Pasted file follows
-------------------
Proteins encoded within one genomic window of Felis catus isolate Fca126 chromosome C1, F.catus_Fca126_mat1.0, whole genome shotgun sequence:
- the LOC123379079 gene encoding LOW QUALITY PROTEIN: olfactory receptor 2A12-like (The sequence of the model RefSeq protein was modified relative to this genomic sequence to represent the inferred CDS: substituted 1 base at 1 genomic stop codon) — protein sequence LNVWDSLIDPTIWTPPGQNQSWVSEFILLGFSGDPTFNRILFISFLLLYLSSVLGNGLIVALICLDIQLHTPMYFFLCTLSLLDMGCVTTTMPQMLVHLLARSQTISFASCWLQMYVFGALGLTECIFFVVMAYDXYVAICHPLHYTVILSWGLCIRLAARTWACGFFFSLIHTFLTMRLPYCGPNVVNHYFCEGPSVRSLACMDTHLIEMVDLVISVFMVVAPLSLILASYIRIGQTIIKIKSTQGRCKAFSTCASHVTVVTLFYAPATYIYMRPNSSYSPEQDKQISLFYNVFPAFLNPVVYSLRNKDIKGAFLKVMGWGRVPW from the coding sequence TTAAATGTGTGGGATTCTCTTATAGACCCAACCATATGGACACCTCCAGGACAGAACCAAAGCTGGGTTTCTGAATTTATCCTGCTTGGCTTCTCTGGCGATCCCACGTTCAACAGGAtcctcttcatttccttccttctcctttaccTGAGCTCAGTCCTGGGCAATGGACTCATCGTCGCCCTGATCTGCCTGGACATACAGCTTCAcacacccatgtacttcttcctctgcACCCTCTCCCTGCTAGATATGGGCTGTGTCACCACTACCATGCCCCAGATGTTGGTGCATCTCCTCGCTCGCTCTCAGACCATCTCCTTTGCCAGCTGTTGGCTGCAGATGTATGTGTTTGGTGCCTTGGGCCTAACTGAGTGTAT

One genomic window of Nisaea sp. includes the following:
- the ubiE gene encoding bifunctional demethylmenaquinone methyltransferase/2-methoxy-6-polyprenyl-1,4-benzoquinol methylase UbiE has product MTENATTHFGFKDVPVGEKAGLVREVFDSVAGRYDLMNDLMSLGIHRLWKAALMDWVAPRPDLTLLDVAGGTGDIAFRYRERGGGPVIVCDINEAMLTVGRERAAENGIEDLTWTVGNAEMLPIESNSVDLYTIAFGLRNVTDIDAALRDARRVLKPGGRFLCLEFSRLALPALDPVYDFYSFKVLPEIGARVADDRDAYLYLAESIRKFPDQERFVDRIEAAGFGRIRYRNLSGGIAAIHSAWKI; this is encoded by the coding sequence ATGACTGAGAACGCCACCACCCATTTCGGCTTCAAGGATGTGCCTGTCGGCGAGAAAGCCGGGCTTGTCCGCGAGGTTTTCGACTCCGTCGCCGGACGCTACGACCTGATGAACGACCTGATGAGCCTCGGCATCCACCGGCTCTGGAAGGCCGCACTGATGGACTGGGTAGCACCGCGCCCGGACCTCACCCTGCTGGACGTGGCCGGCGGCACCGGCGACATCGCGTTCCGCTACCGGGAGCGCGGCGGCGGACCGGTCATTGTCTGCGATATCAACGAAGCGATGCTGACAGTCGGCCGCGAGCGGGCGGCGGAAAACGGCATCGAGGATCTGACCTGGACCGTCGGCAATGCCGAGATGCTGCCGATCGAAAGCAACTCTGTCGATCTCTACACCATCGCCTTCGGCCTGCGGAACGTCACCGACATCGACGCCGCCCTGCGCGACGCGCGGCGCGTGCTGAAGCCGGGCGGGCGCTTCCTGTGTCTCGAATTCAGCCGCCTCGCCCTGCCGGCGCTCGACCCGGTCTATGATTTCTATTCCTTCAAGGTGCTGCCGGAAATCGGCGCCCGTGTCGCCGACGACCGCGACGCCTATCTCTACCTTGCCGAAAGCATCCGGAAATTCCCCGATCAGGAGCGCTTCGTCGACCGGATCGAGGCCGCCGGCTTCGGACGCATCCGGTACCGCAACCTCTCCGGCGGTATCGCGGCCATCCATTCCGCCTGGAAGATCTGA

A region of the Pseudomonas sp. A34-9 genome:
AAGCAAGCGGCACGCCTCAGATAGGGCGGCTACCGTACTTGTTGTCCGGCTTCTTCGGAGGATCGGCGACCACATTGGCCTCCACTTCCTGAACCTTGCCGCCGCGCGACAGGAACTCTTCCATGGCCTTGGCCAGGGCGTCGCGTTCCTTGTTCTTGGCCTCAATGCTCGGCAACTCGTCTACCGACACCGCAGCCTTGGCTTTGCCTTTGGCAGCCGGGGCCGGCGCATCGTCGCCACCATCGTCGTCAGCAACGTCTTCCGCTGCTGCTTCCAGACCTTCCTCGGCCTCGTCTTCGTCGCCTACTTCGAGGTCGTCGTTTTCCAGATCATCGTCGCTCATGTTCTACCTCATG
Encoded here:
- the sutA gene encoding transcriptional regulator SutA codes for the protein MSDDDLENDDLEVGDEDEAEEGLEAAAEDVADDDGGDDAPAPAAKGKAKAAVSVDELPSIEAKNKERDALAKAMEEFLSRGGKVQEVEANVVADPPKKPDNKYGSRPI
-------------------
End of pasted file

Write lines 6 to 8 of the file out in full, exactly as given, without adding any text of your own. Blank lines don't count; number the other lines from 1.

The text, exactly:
AAGCAAGCGGCACGCCTCAGATAGGGCGGCTACCGTACTTGTTGTCCGGCTTCTTCGGAGGATCGGCGACCACATTGGCCTCCACTTCCTGAACCTTGCCGCCGCGCGACAGGAACTCTTCCATGGCCTTGGCCAGGGCGTCGCGTTCCTTGTTCTTGGCCTCAATGCTCGGCAACTCGTCTACCGACACCGCAGCCTTGGCTTTGCCTTTGGCAGCCGGGGCCGGCGCATCGTCGCCACCATCGTCGTCAGCAACGTCTTCCGCTGCTGCTTCCAGACCTTCCTCGGCCTCGTCTTCGTCGCCTACTTCGAGGTCGTCGTTTTCCAGATCATCGTCGCTCATGTTCTACCTCATG
Encoded here:
- the sutA gene encoding transcriptional regulator SutA codes for the protein MSDDDLENDDLEVGDEDEAEEGLEAAAEDVADDDGGDDAPAPAAKGKAKAAVSVDELPSIEAKNKERDALAKAMEEFLSRGGKVQEVEANVVADPPKKPDNKYGSRPI